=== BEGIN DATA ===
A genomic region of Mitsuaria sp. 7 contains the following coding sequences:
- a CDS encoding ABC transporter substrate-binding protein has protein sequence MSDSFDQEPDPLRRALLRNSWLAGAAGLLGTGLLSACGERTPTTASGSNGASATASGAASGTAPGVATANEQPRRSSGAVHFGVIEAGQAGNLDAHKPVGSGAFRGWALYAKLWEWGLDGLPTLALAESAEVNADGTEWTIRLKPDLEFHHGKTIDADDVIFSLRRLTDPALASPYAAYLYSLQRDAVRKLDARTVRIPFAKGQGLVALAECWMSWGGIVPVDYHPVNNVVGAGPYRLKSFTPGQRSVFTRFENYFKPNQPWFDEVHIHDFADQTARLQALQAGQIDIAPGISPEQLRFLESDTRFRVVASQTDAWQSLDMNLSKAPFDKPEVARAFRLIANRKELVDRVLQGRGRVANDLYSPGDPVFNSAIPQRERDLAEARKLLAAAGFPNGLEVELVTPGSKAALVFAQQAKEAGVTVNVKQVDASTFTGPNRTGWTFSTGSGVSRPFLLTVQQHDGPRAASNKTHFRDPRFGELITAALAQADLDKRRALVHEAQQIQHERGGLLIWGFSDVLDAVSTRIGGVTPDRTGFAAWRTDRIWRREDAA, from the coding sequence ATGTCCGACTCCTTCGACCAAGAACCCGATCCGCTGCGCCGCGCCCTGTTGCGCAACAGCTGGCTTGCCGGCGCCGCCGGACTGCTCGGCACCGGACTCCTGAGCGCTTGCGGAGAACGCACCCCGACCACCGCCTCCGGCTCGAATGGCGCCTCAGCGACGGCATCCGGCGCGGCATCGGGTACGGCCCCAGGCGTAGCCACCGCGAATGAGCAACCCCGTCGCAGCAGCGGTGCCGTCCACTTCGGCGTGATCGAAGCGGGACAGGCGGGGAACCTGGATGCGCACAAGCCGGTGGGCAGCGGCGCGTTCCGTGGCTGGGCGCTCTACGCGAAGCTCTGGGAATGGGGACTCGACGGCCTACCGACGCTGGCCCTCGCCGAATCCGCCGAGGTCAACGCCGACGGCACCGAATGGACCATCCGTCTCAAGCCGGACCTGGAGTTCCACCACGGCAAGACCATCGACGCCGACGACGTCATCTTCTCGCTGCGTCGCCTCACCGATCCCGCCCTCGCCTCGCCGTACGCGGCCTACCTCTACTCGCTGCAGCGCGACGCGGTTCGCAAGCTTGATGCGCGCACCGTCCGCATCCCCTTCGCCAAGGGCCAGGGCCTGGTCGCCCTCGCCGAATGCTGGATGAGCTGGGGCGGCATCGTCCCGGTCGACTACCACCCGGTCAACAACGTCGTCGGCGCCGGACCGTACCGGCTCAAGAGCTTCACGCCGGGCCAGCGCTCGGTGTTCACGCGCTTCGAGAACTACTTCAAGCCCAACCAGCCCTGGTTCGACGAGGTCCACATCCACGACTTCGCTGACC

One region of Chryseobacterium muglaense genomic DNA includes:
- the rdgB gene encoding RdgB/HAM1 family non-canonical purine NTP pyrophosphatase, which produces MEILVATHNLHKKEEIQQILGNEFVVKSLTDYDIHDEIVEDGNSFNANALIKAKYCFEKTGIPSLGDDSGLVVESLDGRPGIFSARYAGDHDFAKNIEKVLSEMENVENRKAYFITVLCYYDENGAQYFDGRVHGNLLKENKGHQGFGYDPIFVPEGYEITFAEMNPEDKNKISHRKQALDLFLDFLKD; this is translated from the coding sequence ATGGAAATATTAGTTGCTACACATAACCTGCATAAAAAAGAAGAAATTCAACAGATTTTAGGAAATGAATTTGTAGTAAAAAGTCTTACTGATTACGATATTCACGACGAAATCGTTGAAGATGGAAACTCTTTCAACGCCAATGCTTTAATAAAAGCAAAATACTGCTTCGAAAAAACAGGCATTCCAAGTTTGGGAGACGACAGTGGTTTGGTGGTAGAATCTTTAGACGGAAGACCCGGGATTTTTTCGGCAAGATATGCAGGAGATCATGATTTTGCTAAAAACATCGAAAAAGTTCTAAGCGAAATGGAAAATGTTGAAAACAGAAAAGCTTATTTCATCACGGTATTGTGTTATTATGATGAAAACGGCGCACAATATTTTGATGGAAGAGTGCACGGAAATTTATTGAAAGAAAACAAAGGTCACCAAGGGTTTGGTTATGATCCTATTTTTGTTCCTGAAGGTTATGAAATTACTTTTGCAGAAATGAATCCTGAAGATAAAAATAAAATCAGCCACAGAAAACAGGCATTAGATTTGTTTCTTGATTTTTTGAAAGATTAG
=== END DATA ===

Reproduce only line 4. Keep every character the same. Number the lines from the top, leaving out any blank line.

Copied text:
- the rdgB gene encoding RdgB/HAM1 family non-canonical purine NTP pyrophosphatase, which produces MEILVATHNLHKKEEIQQILGNEFVVKSLTDYDIHDEIVEDGNSFNANALIKAKYCFEKTGIPSLGDDSGLVVESLDGRPGIFSARYAGDHDFAKNIEKVLSEMENVENRKAYFITVLCYYDENGAQYFDGRVHGNLLKENKGHQGFGYDPIFVPEGYEITFAEMNPEDKNKISHRKQALDLFLDFLKD; this is translated from the coding sequence ATGGAAATATTAGTTGCTACACATAACCTGCATAAAAAAGAAGAAATTCAACAGATTTTAGGAAATGAATTTGTAGTAAAAAGTCTTACTGATTACGATATTCACGACGAAATCGTTGAAGATGGAAACTCTTTCAACGCCAATGCTTTAATAAAAGCAAAATACTGCTTCGAAAAAACAGGCATTCCAAGTTTGGGAGACGACAGTGGTTTGGTGGTAGAATCTTTAGACGGAAGACCCGGGATTTTTTCGGCAAGATATGCAGGAGATCATGATTTTGCTAAAAACATCGAAAAAGTTCTAAGCGAAATGGAAAATGTTGAAAACAGAAAAGCTTATTTCATCACGGTATTGTGTTATTATGATGAAAACGGCGCACAATATTTTGATGGAAGAGTGCACGGAAATTTATTGAAAGAAAACAAAGGTCACCAAGGGTTTGGTTATGATCCTATTTTTGTTCCTGAAGGTTATGAAATTACTTTTGCAGAAATGAATCCTGAAGATAAAAATAAAATCAGCCACAGAAAACAGGCATTAGATTTGTTTCTTGATTTTTTGAAAGATTAG